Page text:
It was on Saturday, the 24th of January, that the Morning Chronicle, the leader of the pack, came, all at once, athwart the drag. Scarcely had his well-known voice reached the ears of his wide-ranging brethren, when they, knowing him to be, of late, held in high esteem by the huntsman at Whitehall, joined in the jovial cry, while, from Downing-street to St. James’s and from St James’s to the ’Change, there burst forth one universal hark-forward, and every fool you met shook you by the hand, and laughingly told you, that the French had been defeated by the Russians with the loss of 40,000 men, all their baggage and artillery, with ten generals made prisoners, and Buonaparté mortally wounded. […] On Tuesday, however, the scent evidently began to grow cold. […] But, on Thursday, after a tedious fault, and when only now-and-then a disregarded yelp was to be heard, the whole pack, as if their mouths had been opened by one and the same wire, set up a full and most melodious cry, upon the arrival of sundry letters from various ports in the Baltic, Holland, France, and elsewhere, all perfectly concurring in the important facts, that the French had been defeated, with the loss of 50,000 men, 80 pieces of artillery, and that they were retreating through the Prussian states with the utmost precipitation. […] Alas! it was a mere transitory effect of the political red-herring; for, on the Saturday, the scent became as cold as a stone; and, on the Monday, the Morning Chronicle solemnly assured its readers, that the little bulletin, which it had published itself under the name of Lord Howick, never had been promulgated by, or received the sanction of, his Majesty’s Ministers!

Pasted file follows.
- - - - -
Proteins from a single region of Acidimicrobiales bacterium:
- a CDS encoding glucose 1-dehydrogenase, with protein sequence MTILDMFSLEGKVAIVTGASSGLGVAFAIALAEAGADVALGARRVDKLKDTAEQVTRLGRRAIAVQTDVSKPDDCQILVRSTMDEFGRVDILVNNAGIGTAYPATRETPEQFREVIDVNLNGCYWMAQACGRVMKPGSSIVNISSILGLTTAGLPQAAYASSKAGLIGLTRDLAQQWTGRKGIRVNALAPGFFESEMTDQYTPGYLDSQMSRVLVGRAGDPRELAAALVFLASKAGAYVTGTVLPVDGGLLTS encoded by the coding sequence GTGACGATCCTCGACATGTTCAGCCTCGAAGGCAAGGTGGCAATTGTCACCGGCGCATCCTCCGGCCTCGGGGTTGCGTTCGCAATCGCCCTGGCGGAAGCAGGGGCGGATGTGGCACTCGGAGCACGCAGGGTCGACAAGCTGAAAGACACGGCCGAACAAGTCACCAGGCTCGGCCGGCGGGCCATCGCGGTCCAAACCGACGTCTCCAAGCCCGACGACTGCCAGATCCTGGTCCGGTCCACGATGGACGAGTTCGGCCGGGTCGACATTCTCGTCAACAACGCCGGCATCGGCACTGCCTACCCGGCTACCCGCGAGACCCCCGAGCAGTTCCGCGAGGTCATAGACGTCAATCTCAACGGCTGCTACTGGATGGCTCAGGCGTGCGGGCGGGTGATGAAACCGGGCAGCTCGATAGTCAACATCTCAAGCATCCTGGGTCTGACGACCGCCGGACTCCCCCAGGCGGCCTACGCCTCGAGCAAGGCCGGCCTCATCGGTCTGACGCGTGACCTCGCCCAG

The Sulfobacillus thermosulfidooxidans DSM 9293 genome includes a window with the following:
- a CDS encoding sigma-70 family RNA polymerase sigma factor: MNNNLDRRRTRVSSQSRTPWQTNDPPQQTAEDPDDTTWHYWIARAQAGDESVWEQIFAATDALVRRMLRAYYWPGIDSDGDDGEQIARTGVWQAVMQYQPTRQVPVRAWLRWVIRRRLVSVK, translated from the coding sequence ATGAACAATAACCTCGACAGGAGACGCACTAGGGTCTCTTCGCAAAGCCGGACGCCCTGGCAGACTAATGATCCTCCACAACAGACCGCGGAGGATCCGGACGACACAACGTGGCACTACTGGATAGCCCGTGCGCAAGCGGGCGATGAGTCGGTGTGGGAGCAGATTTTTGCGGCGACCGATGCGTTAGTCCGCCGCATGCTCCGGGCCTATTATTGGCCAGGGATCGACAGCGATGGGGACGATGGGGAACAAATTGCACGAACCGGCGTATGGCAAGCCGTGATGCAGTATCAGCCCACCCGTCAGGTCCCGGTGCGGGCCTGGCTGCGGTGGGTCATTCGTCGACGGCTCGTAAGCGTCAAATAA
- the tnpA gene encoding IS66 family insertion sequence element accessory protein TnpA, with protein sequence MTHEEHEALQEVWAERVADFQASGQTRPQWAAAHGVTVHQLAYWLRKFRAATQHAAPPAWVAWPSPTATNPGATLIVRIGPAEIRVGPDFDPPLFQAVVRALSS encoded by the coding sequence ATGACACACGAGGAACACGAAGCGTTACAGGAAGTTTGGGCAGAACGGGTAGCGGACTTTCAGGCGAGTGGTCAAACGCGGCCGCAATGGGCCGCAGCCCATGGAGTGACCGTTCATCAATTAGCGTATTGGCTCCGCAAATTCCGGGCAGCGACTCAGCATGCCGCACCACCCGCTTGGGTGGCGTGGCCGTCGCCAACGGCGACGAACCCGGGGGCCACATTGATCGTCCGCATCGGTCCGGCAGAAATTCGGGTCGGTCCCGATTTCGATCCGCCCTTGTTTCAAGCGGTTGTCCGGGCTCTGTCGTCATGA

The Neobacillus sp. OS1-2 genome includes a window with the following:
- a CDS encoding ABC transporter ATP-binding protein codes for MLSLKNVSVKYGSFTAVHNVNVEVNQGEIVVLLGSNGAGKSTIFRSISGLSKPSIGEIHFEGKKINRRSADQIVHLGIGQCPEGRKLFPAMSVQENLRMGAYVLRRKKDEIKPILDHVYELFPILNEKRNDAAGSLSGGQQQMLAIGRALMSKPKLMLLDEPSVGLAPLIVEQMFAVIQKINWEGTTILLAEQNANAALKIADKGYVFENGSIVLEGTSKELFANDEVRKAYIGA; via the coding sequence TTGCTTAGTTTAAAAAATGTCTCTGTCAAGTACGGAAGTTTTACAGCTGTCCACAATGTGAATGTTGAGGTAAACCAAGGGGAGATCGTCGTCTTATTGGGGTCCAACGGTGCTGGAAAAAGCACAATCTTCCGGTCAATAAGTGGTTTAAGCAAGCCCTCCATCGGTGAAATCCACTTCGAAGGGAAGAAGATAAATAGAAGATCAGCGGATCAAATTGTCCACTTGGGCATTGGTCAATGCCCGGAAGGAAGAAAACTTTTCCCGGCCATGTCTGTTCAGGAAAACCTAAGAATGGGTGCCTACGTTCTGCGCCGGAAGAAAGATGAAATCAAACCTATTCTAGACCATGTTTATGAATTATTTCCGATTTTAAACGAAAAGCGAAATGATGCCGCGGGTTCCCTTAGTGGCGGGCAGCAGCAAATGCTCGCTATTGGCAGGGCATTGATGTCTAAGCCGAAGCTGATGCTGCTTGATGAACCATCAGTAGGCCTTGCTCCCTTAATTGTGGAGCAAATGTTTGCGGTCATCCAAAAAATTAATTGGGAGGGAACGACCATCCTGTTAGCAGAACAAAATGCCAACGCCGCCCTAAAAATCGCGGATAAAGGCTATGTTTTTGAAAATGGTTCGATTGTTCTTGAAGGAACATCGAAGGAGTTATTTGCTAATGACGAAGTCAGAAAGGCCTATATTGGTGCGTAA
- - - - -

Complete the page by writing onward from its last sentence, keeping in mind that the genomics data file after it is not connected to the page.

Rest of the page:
The image of the red herring seems to have been a favourite of Cobbett’s. He used it on several occasions, for example in a letter to John Stuart Wortley dated 28th August 1833:

Hounds (hare-hounds at least) will follow the trail of a red-herring as eagerly as that of a hare, and rather more so, the scent being stronger and more unbroken. […] You have been put upon a wrong scent; you have been hunting a red-herring instead of a hare.

Another story might also have played its role in the figurative usage of red herring. It was originally told by the dramatic biographer Gerard Langbaine (1656-92) in An Account of the English Dramatick Poets (1691). About the English clergyman, poet and translator Jasper Mayne (1604-72), he wrote:

He Died on the Sixth day of December, An. 1672. and was Buried in Christ-Church on the North-side of the Quire: having in his Will left several Bequests to Pious uses. As Fifty Pounds to the Re-building of St Pauls; A Hundred Pounds to be distributed by the Two Vicars of Cassington and Purton, for the use of the Poor of these Parishes, with many other Legacies: amongst which I cannot forget One, which has frequently occasion’d Mirth at the relation. He had a Servant who had long liv’d with him, to whom he bequeath’d a Trunk, and in it Somewhat (as he said) that would make him Drink after his Death. The Doctor being dead the Trunk, was speedily visited by his Servant with mighty Expectation, where he found this promising Legacy to be nothing but a Red-Herring: So that it might be said of him, that his propensity to innocent Raillery was so great, that it kept him Company even after Death.

This story reappeared on several occasions during the 18th century, and may have contributed to the figurative sense of red herring as something deliberately misleading.